Students demand community benefits agreement for Ion
In response to continued development on Rice’s Innovation District on the border of Midtown and the Third Ward, members of a student coalition and 16 student organizations published a letter asking Rice to sign a community benefits agreement with Houston community members on Monday, Jan. 20.
Lila Greiner, the media representative for Rice Young Democrats, said that RYD supported the letter because they believe that Rice has a duty to the Houston community.
“Unfortunately, projects like the Ion often only promote the interests of the wealthy while exacerbating issues faced by marginalized populations,” Grenier, a Will Rice College sophomore, said.
The letter follows months of discussion between The Student Coalition for a Just and Equitable Innovation Corridor, the Houston Coalition for Equitable Development with Displacement and Rice Management Company, the company overseeing the Innovation District’s development.
The letter was sponsored by sixteen Rice student groups, including the Hispanic Association for Cultural Enrichment at Rice, Rice Black Student Association, Rice InterVarsity Christian Fellowship and the Rice Young Democrats. In addition to the letter, members of the student coalition introduced a resolution in support of the Community Benefits Agreement at the digital Student Association Senate meeting on Monday night. The Student Association stated their support for the letter in the resolution.
HACER co-presidents Brenda Venegas and Laura Vargas Infante said that it was vital for the organization to sponsor the letter in support of the Third Ward community.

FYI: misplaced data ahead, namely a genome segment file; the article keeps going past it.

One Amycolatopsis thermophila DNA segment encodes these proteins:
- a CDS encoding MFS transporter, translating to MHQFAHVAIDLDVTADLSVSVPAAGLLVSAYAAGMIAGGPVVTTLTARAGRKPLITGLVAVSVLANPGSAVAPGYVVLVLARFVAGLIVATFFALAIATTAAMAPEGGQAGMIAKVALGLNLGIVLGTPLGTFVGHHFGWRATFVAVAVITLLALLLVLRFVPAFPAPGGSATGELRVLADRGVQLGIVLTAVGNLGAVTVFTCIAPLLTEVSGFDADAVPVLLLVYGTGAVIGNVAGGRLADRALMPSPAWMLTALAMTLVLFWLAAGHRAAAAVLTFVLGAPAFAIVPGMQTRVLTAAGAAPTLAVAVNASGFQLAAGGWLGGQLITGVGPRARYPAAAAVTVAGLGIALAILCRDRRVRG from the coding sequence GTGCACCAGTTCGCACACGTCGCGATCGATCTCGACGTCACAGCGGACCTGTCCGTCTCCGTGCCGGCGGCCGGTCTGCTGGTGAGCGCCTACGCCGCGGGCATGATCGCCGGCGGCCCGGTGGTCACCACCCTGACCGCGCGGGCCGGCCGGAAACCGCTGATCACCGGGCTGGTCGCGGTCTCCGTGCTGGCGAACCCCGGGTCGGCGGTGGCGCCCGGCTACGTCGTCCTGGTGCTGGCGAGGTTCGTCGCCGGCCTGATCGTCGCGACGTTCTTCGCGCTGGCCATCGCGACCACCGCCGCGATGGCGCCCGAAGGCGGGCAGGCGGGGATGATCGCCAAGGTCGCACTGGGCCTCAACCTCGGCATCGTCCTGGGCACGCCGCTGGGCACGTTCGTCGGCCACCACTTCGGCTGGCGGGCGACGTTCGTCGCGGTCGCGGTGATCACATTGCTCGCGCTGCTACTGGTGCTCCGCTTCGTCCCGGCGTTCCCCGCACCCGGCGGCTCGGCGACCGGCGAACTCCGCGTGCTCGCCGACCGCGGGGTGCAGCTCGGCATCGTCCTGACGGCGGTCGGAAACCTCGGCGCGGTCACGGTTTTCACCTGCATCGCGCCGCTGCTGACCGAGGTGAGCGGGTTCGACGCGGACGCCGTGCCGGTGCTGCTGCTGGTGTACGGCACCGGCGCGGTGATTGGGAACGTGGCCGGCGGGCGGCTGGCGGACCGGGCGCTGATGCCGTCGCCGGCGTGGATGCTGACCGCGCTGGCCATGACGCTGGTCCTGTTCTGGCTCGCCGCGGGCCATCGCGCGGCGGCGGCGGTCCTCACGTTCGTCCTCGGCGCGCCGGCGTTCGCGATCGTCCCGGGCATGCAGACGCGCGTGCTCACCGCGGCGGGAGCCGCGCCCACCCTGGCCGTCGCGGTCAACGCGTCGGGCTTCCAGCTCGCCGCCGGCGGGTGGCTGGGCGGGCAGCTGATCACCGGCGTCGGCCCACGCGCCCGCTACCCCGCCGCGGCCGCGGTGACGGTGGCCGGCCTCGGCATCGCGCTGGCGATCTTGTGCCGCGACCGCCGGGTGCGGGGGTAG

“HACER believes it is crucial to support and positively impact not only Rice University students but also members of the Houston community,” Venegas and Vargas Infante, Sid Richardson College seniors, wrote in a statement. “We wanted to emphasize that it is unacceptable to keep taking power from communities of color through gentrification.”
According to Mary Claire Neal, a member of the Student Coalition and a sponsor of the Senate resolution, although the coalition has agreed with some of the plans that Rice Management Company has previously proposed, nothing that Rice Management Company has done has been in consultation with the HCEDD.
“Rice has invited community members and community organizations to the table, and many of those are the same organizations that are within the coalitions, it’s good and it’s positive that Rice has that intention,[but] it’s still very important to the coalition that everything they do agree on or talk about is a part of the [CBA] because the enforceability is really what matters, and what’s going to build that trust between Rice and the community,” Neal, a Jones College junior, said.
Ryan LeVasseur, managing director of direct real estate for Rice Management Company, said that Rice Management Company has met with members of HCEDD multiple times.
“Rice Management Company has had many positive and constructive meetings with representatives of the surrounding community that are focused on collaboration,” LeVasseur (Wiess College ’01) said. “This includes multiple scheduled engagements with representatives of the aforementioned group.”